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story.lead_photo.caption These reproductions are among the more than 50 images on the Quilt Trail in downtown Pocahontas. (Special to the Democrat-Gazette / MARCIA SCHNEDLER )

POCAHONTAS -- A number of Arkansas towns have downtown walls decorated with murals. But Pocahontas stands out with its Randolph County Quilt Trail, displaying reproductions of more than 50 quilts on buildings in its 17-square-block National Historic District.

Created in 2009 as a project of Five Rivers Historic Preservation, the quilt copies are nearly full size and printed on marine vinyl. They portray a variety of historic, cultural and geometric motifs that reflect the crafts heritage sustained by generations of women in this northeast Arkansas county.

A walking-tour guide to the quilts is available at Randolph County Heritage Museum, on Courthouse Square in the middle of the historic district. Also free at the museum is a walking-tour brochure identifying 20 structures of note including Sanitary Barbershop, 105 N. Marr St., dating to the 1880s and said to be the state's oldest such business.

It is likely but not certain that Pocahontas (originally called Bettis Bluff) is named for the famous American Indian maiden. Located on the Black River, it thrived during the riverboat era of the 19th century and the subsequent glory years of railroading. Perhaps surprisingly, its population has doubled to nearly 7,000 since World War II.

Most buildings in the historic district are brick and date to the late 19th and early 20th centuries when German settlers were prominent here. As the Encyclopedia of Arkansas History & Culture notes, the structures "represent Italianate, Classical Revival, Art Deco and Art Moderne with stylistic elements including parapets, brick corbeling, soldier courses, decorative brickwork and occasional arched windows or storefront columns or pilasters."

A plaque on Courthouse Square reminds visitors of Pocahontas' role in the Civil War. First a major staging area for Confederate troops, it was occupied by Union forces who burned part of the town in 1863. The plaque describes the Union capture of Brig. Gen. M. Jeff Thompson, known as the "Swamp Fox" for his victories in marshy terrain.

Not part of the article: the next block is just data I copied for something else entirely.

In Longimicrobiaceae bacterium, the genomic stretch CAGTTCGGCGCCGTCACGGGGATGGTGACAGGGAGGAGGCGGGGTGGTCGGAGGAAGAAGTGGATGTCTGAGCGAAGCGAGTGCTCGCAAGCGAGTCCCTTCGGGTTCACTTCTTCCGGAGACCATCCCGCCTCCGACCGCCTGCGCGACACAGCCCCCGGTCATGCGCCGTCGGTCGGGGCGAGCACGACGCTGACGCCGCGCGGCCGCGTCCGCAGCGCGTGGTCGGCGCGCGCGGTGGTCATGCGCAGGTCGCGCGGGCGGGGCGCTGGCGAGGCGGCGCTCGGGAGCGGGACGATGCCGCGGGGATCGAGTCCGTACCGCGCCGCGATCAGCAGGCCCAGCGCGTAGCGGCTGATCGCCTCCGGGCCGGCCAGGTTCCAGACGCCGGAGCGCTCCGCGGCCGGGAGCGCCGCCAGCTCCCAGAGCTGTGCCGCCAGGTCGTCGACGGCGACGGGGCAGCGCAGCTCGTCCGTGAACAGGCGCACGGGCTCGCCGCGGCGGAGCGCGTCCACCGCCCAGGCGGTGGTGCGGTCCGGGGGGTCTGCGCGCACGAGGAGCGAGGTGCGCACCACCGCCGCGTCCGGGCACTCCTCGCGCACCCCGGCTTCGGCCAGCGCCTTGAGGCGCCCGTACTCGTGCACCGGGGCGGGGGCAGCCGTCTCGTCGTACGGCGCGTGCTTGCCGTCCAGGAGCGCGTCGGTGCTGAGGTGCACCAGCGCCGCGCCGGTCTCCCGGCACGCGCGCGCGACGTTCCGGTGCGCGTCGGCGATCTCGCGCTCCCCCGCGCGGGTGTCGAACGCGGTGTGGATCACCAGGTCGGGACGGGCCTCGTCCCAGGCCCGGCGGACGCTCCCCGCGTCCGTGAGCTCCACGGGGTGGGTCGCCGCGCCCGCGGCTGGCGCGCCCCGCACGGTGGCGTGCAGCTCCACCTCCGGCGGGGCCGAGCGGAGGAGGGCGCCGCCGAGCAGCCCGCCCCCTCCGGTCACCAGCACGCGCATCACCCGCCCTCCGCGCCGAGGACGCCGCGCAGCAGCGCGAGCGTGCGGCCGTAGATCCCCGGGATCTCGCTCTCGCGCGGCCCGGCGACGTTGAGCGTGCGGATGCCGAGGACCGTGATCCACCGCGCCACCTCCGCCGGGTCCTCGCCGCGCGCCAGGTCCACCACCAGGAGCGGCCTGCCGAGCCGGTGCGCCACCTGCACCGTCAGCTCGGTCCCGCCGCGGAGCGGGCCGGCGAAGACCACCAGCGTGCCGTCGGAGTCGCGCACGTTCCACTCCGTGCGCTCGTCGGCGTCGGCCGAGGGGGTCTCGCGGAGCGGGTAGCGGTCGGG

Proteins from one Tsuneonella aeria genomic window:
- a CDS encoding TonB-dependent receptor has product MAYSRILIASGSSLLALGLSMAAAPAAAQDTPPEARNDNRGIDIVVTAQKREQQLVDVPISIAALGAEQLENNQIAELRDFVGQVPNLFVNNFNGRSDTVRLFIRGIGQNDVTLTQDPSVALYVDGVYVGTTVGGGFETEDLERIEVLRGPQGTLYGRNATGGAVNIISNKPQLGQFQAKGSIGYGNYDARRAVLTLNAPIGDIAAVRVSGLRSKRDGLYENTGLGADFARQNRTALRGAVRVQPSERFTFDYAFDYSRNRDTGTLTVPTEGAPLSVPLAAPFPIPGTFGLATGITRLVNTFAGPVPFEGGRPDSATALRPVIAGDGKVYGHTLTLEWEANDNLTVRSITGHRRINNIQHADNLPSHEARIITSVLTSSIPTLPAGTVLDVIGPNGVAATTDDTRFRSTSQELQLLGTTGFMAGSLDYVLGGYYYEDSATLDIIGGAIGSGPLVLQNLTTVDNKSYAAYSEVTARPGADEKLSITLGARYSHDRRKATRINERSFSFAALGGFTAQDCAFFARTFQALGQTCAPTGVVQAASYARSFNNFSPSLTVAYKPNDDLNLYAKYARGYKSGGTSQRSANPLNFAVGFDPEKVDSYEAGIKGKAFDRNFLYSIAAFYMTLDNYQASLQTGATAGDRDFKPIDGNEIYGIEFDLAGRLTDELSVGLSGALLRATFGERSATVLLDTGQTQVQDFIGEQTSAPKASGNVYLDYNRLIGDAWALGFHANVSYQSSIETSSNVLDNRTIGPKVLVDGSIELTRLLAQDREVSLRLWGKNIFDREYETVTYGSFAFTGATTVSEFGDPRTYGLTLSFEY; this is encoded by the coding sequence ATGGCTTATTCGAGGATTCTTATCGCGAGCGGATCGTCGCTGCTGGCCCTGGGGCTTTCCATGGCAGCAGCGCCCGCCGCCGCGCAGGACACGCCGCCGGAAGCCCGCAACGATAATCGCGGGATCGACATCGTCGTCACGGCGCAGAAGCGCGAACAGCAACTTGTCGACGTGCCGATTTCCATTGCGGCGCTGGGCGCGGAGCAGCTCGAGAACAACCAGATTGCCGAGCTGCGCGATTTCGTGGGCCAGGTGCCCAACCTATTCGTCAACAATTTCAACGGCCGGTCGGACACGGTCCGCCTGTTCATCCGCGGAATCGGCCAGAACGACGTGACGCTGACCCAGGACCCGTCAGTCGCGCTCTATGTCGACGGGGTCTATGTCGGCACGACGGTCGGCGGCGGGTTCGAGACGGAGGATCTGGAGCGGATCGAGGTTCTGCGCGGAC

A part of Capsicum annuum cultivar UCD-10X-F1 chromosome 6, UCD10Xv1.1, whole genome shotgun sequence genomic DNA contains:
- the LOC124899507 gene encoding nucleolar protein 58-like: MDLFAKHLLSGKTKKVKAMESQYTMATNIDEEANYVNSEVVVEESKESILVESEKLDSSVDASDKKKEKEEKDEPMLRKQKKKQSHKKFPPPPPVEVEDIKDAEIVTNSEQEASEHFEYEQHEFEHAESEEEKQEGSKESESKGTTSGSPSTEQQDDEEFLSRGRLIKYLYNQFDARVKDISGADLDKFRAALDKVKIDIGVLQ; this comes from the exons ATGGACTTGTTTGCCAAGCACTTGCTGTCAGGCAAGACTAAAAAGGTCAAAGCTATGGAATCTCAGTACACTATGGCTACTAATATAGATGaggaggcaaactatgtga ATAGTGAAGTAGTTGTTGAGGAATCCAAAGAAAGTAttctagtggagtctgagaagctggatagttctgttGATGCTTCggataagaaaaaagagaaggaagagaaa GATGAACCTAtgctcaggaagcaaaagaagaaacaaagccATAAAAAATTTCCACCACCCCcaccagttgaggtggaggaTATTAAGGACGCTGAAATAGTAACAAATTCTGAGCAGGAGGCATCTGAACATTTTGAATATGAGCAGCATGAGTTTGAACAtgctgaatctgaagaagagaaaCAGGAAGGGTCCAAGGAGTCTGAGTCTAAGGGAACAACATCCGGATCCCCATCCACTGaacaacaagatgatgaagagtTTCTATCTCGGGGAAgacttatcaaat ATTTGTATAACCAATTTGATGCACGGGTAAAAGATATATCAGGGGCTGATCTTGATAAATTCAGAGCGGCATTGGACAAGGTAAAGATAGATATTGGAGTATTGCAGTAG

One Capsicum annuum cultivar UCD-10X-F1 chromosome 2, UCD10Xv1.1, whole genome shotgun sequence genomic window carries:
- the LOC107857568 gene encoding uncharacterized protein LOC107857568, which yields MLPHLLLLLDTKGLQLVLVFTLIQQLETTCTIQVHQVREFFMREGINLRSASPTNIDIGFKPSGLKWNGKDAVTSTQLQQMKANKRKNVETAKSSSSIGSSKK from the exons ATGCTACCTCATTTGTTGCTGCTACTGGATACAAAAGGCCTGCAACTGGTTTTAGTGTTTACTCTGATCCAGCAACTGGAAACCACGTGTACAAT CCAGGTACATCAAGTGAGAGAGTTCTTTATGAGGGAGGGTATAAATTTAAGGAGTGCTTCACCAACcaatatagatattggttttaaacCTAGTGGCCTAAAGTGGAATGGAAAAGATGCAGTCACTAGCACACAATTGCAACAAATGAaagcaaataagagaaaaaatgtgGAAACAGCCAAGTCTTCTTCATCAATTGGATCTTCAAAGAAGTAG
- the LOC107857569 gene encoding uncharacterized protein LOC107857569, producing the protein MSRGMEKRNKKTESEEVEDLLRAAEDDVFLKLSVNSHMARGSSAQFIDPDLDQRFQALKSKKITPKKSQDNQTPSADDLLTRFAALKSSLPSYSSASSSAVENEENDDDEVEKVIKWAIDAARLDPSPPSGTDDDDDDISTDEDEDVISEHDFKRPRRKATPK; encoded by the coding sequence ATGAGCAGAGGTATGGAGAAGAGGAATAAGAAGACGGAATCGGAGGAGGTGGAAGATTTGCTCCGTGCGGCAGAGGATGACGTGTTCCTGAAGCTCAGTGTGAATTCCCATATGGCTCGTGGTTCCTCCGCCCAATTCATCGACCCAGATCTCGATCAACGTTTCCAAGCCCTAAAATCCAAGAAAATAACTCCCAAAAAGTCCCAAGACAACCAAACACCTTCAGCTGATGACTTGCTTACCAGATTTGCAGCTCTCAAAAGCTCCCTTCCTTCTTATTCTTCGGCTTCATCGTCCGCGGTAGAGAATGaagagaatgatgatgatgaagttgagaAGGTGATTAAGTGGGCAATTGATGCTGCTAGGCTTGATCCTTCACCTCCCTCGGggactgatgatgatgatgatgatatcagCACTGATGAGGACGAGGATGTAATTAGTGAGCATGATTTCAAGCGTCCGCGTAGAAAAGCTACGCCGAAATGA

Some of the museum's many displays focus on the Black River and other bodies of water that now make Randolph County a popular recreational area. The decades when mussels were harvested to make pearl buttons from their shells is commemorated with a replica of Crosby Button Factory.

The bittersweet tone of a sign reminds visitors of those hard times: "With the promise of a brighter future, shellers flocked to these shores seeking wealth and prosperity. What they found was often something different. Hard work, rugged living conditions and an ever-present feeling of uncertainty about what the day's catch would bring in."

A catch of an eye-popping different kind hangs on a museum wall, where the taxidermist's art has preserved a huge alligator gar caught in 1955 at Shaver's Eddy on the Black River. More than 7 feet long and weighing 164 pounds, the fish had to be shot before Rudolph Gazaway Sr. and his son could land it.

Elsewhere on Courthouse Square, a flavorful surprise awaits visitors who stop by Futrell's Pharmacy at 115 E. Broadway, occupied by a pharmacy or drugstore since 1854. The present owners maintain a soda fountain with prices to match its old-fashioned motif.

A single scoop of ice cream, with a choice of 12 flavors, is $1. Two scoops cost $2, as does a small milkshake or malt. A large milkshake or malt runs $2.50, likewise a float. The circular fountain stools are as nostalgia-evoking as the prices.

Randolph County Heritage Museum, 106 E. Everett St., Pocahontas, is open 10 a.m.-4 p.m. Monday-Friday, 10 a.m.-1 p.m. Saturday. Admission is free, with donations welcome. Call (870) 892-4056 or visit

Weekend on 04/28/2016

Print Headline: Quilt Trail cuts colorful path through Pocahontas


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